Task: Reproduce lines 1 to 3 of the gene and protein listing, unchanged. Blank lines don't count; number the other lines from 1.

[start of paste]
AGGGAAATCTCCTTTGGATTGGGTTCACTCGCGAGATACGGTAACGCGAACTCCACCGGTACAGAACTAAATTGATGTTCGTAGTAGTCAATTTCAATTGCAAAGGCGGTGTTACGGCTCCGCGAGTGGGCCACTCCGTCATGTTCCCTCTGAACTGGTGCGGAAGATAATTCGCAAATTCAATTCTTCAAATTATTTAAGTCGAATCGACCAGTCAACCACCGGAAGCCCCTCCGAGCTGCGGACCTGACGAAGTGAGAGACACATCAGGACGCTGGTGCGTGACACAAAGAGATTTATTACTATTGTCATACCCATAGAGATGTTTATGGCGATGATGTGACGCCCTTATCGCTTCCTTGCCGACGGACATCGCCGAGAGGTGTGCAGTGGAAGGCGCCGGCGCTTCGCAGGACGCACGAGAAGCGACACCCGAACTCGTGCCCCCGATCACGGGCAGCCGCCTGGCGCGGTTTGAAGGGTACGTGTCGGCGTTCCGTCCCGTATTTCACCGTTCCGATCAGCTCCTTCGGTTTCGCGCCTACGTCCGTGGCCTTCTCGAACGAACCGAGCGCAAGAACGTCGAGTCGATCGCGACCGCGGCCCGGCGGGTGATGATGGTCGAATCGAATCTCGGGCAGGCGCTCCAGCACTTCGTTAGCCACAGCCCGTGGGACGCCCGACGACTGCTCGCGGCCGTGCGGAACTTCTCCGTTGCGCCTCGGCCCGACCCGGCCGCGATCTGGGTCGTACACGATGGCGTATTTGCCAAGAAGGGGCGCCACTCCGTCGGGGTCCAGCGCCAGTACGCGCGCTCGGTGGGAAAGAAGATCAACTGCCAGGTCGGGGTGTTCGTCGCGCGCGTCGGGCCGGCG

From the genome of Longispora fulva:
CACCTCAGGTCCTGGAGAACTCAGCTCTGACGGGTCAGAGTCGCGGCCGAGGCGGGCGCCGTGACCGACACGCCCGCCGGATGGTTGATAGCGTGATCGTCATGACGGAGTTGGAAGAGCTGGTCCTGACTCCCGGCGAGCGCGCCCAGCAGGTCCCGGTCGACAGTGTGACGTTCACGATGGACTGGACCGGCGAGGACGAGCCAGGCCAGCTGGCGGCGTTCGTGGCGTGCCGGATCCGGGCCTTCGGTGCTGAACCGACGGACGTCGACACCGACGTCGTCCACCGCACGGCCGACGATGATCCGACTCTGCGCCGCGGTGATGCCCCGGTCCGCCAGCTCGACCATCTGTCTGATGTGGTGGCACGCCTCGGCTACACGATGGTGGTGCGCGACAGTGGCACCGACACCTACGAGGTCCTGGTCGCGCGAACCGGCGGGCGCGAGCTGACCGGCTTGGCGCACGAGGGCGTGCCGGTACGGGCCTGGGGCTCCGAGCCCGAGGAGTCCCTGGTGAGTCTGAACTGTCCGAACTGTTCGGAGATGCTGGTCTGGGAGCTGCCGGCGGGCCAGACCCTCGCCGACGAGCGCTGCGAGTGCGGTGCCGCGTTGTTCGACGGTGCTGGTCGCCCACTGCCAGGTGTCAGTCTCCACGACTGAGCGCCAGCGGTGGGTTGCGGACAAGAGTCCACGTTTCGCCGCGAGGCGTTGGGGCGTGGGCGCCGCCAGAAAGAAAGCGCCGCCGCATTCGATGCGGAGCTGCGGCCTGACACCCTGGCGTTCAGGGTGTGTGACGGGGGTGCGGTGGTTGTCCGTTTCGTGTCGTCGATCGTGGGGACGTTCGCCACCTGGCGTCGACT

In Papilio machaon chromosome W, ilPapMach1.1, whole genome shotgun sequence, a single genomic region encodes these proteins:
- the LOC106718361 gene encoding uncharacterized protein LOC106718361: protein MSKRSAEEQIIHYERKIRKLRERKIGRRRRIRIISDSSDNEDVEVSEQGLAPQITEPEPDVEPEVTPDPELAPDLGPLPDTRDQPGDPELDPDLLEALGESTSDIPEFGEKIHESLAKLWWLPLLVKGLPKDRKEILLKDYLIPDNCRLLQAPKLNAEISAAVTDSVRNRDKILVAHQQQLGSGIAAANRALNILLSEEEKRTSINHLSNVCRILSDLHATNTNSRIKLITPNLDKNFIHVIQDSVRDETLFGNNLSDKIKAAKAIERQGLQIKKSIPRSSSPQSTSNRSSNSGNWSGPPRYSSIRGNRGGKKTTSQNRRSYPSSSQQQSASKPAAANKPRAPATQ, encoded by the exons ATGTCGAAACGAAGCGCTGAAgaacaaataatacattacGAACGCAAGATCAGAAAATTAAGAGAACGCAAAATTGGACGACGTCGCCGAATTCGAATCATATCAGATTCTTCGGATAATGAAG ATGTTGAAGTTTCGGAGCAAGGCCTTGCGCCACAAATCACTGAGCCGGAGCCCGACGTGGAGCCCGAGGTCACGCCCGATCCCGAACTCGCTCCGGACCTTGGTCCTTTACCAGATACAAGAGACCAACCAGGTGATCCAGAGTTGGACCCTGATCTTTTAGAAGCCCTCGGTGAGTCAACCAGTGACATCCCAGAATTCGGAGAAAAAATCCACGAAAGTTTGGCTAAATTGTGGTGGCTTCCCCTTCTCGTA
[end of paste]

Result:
AGGGAAATCTCCTTTGGATTGGGTTCACTCGCGAGATACGGTAACGCGAACTCCACCGGTACAGAACTAAATTGATGTTCGTAGTAGTCAATTTCAATTGCAAAGGCGGTGTTACGGCTCCGCGAGTGGGCCACTCCGTCATGTTCCCTCTGAACTGGTGCGGAAGATAATTCGCAAATTCAATTCTTCAAATTATTTAAGTCGAATCGACCAGTCAACCACCGGAAGCCCCTCCGAGCTGCGGACCTGACGAAGTGAGAGACACATCAGGACGCTGGTGCGTGACACAAAGAGATTTATTACTATTGTCATACCCATAGAGATGTTTATGGCGATGATGTGACGCCCTTATCGCTTCCTTGCCGACGGACATCGCCGAGAGGTGTGCAGTGGAAGGCGCCGGCGCTTCGCAGGACGCACGAGAAGCGACACCCGAACTCGTGCCCCCGATCACGGGCAGCCGCCTGGCGCGGTTTGAAGGGTACGTGTCGGCGTTCCGTCCCGTATTTCACCGTTCCGATCAGCTCCTTCGGTTTCGCGCCTACGTCCGTGGCCTTCTCGAACGAACCGAGCGCAAGAACGTCGAGTCGATCGCGACCGCGGCCCGGCGGGTGATGATGGTCGAATCGAATCTCGGGCAGGCGCTCCAGCACTTCGTTAGCCACAGCCCGTGGGACGCCCGACGACTGCTCGCGGCCGTGCGGAACTTCTCCGTTGCGCCTCGGCCCGACCCGGCCGCGATCTGGGTCGTACACGATGGCGTATTTGCCAAGAAGGGGCGCCACTCCGTCGGGGTCCAGCGCCAGTACGCGCGCTCGGTGGGAAAGAAGATCAACTGCCAGGTCGGGGTGTTCGTCGCGCGCGTCGGGCCGGCG

From the genome of Longispora fulva:
CACCTCAGGTCCTGGAGAACTCAGCTCTGACGGGTCAGAGTCGCGGCCGAGGCGGGCGCCGTGACCGACACGCCCGCCGGATGGTTGATAGCGTGATCGTCATGACGGAGTTGGAAGAGCTGGTCCTGACTCCCGGCGAGCGCGCCCAGCAGGTCCCGGTCGACAGTGTGACGTTCACGATGGACTGGACCGGCGAGGACGAGCCAGGCCAGCTGGCGGCGTTCGTGGCGTGCCGGATCCGGGCCTTCGGTGCTGAACCGACGGACGTCGACACCGACGTCGTCCACCGCACGGCCGACGATGATCCGACTCTGCGCCGCGGTGATGCCCCGGTCCGCCAGCTCGACCATCTGTCTGATGTGGTGGCACGCCTCGGCTACACGATGGTGGTGCGCGACAGTGGCACCGACACCTACGAGGTCCTGGTCGCGCGAACCGGCGGGCGCGAGCTGACCGGCTTGGCGCACGAGGGCGTGCCGGTACGGGCCTGGGGCTCCGAGCCCGAGGAGTCCCTGGTGAGTCTGAACTGTCCGAACTGTTCGGAGATGCTGGTCTGGGAGCTGCCGGCGGGCCAGACCCTCGCCGACGAGCGCTGCGAGTGCGGTGCCGCGTTGTTCGACGGTGCTGGTCGCCCACTGCCAGGTGTCAGTCTCCACGACTGAGCGCCAGCGGTGGGTTGCGGACAAGAGTCCACGTTTCGCCGCGAGGCGTTGGGGCGTGGGCGCCGCCAGAAAGAAAGCGCCGCCGCATTCGATGCGGAGCTGCGGCCTGACACCCTGGCGTTCAGGGTGTGTGACGGGGGTGCGGTGGTTGTCCGTTTCGTGTCGTCGATCGTGGGGACGTTCGCCACCTGGCGTCGACT